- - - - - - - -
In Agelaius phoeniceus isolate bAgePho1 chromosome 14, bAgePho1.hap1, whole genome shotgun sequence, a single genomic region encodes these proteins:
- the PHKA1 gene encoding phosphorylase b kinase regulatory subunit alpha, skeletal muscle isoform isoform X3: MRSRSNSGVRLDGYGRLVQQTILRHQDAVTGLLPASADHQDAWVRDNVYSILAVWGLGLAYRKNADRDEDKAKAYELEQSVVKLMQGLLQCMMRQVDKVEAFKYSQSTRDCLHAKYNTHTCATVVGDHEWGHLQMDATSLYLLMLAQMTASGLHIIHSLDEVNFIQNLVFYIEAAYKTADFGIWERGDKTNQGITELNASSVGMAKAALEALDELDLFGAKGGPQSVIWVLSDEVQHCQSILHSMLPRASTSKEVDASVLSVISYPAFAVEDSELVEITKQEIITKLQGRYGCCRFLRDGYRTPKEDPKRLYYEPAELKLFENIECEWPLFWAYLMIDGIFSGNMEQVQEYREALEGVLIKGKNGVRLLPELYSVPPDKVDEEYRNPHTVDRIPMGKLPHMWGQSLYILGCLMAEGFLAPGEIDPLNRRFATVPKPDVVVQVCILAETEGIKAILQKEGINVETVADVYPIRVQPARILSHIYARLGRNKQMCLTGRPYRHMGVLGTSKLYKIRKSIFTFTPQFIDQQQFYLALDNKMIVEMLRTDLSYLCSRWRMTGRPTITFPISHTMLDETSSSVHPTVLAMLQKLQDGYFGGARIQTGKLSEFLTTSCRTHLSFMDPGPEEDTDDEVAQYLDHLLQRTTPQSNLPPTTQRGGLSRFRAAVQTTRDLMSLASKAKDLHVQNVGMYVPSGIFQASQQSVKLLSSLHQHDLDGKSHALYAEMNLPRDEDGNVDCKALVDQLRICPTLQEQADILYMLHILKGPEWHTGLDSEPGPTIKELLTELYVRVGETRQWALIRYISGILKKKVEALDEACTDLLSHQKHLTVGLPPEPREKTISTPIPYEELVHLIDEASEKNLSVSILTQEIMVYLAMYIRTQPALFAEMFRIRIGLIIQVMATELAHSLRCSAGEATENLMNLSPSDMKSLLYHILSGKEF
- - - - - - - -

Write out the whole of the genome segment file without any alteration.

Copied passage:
In Agelaius phoeniceus isolate bAgePho1 chromosome 14, bAgePho1.hap1, whole genome shotgun sequence, a single genomic region encodes these proteins:
- the PHKA1 gene encoding phosphorylase b kinase regulatory subunit alpha, skeletal muscle isoform isoform X3: MRSRSNSGVRLDGYGRLVQQTILRHQDAVTGLLPASADHQDAWVRDNVYSILAVWGLGLAYRKNADRDEDKAKAYELEQSVVKLMQGLLQCMMRQVDKVEAFKYSQSTRDCLHAKYNTHTCATVVGDHEWGHLQMDATSLYLLMLAQMTASGLHIIHSLDEVNFIQNLVFYIEAAYKTADFGIWERGDKTNQGITELNASSVGMAKAALEALDELDLFGAKGGPQSVIWVLSDEVQHCQSILHSMLPRASTSKEVDASVLSVISYPAFAVEDSELVEITKQEIITKLQGRYGCCRFLRDGYRTPKEDPKRLYYEPAELKLFENIECEWPLFWAYLMIDGIFSGNMEQVQEYREALEGVLIKGKNGVRLLPELYSVPPDKVDEEYRNPHTVDRIPMGKLPHMWGQSLYILGCLMAEGFLAPGEIDPLNRRFATVPKPDVVVQVCILAETEGIKAILQKEGINVETVADVYPIRVQPARILSHIYARLGRNKQMCLTGRPYRHMGVLGTSKLYKIRKSIFTFTPQFIDQQQFYLALDNKMIVEMLRTDLSYLCSRWRMTGRPTITFPISHTMLDETSSSVHPTVLAMLQKLQDGYFGGARIQTGKLSEFLTTSCRTHLSFMDPGPEEDTDDEVAQYLDHLLQRTTPQSNLPPTTQRGGLSRFRAAVQTTRDLMSLASKAKDLHVQNVGMYVPSGIFQASQQSVKLLSSLHQHDLDGKSHALYAEMNLPRDEDGNVDCKALVDQLRICPTLQEQADILYMLHILKGPEWHTGLDSEPGPTIKELLTELYVRVGETRQWALIRYISGILKKKVEALDEACTDLLSHQKHLTVGLPPEPREKTISTPIPYEELVHLIDEASEKNLSVSILTQEIMVYLAMYIRTQPALFAEMFRIRIGLIIQVMATELAHSLRCSAGEATENLMNLSPSDMKSLLYHILSGKEF